African Slow Cooking: North and South

100_3236It was cold this weekend – perfect weather for a slow cooked stew.  Stews are a fantastic, nutritious way to use inexpensive cuts of meat – and they are usually the most flavoursome.

On Saturday, after the market, I decided to make a traditional South African bredie.  A bredie is, essentially, a stew that was made by the Boer folk, and depending on the variation you make, also includes some Malay influences.  The Boers were descendants of the Dutch colonists, and who trekked to the hinterland of South Africa;  the Malay folk were slaves and religious exiles sent to Africa.  Much of the food in South African homes is a fusion of our rich history, so here is how I made a butternut bredie.

Butternut Bredie

You will need an appropriate quantity of lamb or mutton stewing meat (I used neck), one or two onions, a  green pepper (or a chilli if you like a bit of heat), a clove of garlic, a thumb-sized piece of fresh ginger and a stick of cinnamon;  butternut – cut into cubes or chunks and potato, similarly prepared.

100_3238If you are using a slow cooker, place half the raw vegetables along the bottom, reserving some for the time being. Sauté the chopped onion, pepper/chilli, garlic and ginger, and then seal the meat in the same pan.    Put the meat on top of the vegetables in the slow cooker and then deglaze the pan with a little water or stock to make a gravy.  Add the remaining vegetables and then pour the liquid over that and put on the lid.

“Fire up” the slow cooker and leave it alone to develop into a wonderful rich bredie – a good few hours.  The vegetables will be tender and the meat will be soft and fall off the bones!100_3239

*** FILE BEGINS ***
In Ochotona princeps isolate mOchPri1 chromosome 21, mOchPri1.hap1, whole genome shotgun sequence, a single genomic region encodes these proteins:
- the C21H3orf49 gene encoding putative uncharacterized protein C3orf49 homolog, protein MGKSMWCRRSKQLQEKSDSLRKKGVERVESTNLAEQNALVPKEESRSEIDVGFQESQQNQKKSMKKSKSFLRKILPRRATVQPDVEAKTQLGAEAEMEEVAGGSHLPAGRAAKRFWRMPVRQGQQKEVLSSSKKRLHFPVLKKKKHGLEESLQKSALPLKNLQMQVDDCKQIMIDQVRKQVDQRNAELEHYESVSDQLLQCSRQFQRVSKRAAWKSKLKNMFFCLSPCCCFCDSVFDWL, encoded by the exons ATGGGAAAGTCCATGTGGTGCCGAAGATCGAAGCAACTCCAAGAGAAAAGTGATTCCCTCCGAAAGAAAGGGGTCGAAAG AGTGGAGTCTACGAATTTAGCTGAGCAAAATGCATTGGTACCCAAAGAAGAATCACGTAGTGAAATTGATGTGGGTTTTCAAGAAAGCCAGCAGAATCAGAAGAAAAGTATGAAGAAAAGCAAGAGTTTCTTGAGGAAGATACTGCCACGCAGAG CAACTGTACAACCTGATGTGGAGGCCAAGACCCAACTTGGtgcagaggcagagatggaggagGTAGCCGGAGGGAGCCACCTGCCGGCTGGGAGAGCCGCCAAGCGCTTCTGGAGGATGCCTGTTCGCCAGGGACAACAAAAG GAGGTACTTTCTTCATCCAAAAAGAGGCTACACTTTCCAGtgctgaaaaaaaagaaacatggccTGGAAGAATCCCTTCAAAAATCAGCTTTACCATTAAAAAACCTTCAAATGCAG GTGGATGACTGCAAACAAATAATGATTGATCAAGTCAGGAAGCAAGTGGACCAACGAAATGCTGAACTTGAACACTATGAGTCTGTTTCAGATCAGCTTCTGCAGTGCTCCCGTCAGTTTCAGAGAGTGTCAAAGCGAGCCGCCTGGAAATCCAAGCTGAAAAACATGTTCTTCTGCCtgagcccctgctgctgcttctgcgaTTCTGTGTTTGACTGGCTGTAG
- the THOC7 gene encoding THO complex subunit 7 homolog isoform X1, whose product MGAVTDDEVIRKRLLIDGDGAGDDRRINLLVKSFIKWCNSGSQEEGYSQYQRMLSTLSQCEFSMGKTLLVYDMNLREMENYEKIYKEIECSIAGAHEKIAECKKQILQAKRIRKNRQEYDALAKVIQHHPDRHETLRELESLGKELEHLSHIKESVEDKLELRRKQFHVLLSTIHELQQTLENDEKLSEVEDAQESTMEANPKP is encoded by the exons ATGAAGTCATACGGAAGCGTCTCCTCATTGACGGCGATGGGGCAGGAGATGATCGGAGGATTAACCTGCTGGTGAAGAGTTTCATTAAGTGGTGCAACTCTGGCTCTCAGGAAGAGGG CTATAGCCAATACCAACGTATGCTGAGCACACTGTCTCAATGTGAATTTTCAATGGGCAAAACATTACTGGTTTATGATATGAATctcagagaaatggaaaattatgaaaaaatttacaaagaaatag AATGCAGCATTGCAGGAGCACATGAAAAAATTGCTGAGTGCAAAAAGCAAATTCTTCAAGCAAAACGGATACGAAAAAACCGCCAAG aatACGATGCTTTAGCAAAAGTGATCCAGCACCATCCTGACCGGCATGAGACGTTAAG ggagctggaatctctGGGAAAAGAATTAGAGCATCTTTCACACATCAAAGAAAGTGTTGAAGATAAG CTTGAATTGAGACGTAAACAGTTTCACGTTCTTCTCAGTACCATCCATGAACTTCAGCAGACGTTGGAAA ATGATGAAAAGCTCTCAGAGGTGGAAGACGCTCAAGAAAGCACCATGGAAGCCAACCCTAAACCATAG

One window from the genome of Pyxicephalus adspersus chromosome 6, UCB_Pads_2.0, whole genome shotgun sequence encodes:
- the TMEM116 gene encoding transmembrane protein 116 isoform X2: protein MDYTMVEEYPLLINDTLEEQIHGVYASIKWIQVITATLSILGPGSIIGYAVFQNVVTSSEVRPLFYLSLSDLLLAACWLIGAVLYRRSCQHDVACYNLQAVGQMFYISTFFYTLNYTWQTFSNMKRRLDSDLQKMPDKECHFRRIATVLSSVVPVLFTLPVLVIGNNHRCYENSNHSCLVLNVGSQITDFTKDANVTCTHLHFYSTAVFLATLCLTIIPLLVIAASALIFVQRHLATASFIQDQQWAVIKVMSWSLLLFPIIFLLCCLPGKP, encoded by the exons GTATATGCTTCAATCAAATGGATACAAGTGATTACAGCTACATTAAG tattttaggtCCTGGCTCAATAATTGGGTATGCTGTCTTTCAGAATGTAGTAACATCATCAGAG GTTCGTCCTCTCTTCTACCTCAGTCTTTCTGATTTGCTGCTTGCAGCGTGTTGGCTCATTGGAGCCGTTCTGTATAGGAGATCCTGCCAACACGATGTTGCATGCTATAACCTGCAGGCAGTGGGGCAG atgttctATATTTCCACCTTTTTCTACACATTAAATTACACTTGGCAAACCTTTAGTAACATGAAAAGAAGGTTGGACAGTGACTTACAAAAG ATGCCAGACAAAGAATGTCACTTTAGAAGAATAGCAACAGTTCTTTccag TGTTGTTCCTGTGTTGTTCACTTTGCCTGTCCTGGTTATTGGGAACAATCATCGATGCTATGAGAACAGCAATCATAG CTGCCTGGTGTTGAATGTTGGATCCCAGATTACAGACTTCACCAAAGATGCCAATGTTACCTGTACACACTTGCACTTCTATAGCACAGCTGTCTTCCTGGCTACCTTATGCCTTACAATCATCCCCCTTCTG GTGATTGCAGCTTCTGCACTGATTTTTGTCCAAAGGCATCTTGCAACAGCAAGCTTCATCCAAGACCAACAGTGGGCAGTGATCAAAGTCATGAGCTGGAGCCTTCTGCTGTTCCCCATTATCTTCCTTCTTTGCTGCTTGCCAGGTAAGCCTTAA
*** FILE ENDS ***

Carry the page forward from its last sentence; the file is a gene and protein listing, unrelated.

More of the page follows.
A note about the fat:  for those who are Banting, it’s not a concern.  For those who don’t like it – there was much less fat than I expected.  Don’t shun fat – that’s where the flavour comes from!

Serve, either with or without rice or pap and other vegetables.

And now, this, for my first ever follower!

Moroccan Lamb Tagine

This is a Jenny Morris recipe – from the Giggling Gourmet newsletter, what seems like a million years ago, and which I’ve made successfully, often – also in the slow cooker.

Chris, I’ve put in brackets my substitutions for the “unusual” ingredients, and it serves 4.

1 tablespoon olive oil
8 small lamb shanks
1 Spanish onion. chopped (white or red)
2 cloves garlic, sliced
1 tablespoon grated ginger
1 teaspoon chilli powder
1 teaspoon turmeric
1 teaspoon ground cumin
1 teaspoon cardamom pods
1 cinnamon stick
2 tablespoons grated palm sugar (molasses sugar)
4 teaspoons fish sauce
4 large ripe tomatoes, roughly chopped
4 kaffir lime leaves (lemon or lime leaves)
2 cups chicken stock or water
2 potatoes, unpeeled and chopped

If you are doing this in the oven, preheat to 160°C.  Heat the oil in a frying pan over a high heat.  Add the lamb shanks and cook for 2 minutes on each side, or until they are well browned. Remove the lamb and place in a baking dish/crock for the slow cooker.  Reduce heat and add the onion to the pan. Cook for 5 minutes, stirring occasionally, until the onion is translucent.  Add the garlic and ginger and cook for 1 minute longer, then add the chilli powder, turmeric, cumin, cardamom and cinnamon. Cook for 2 minutes, stirring constantly.  Add the sugar, fish sauce, chopped tomatoes, lime leaves and stock, and bring to the boil.  Remove from heat and add potatoes and sweet potato to the baking dish/slow cooker with the lamb, and pour the sauce over the top.  If using the oven, cover with foil and bake for 2 hours, or until the lamb falls away from the bone.   For the slow cooker, put the lid on and leave until you’re ready to eat and the lamb falls away from the bone.

Serve with steamed couscous or rice.

Two different African stews, one from the North and the other from the South.

Enjoy!


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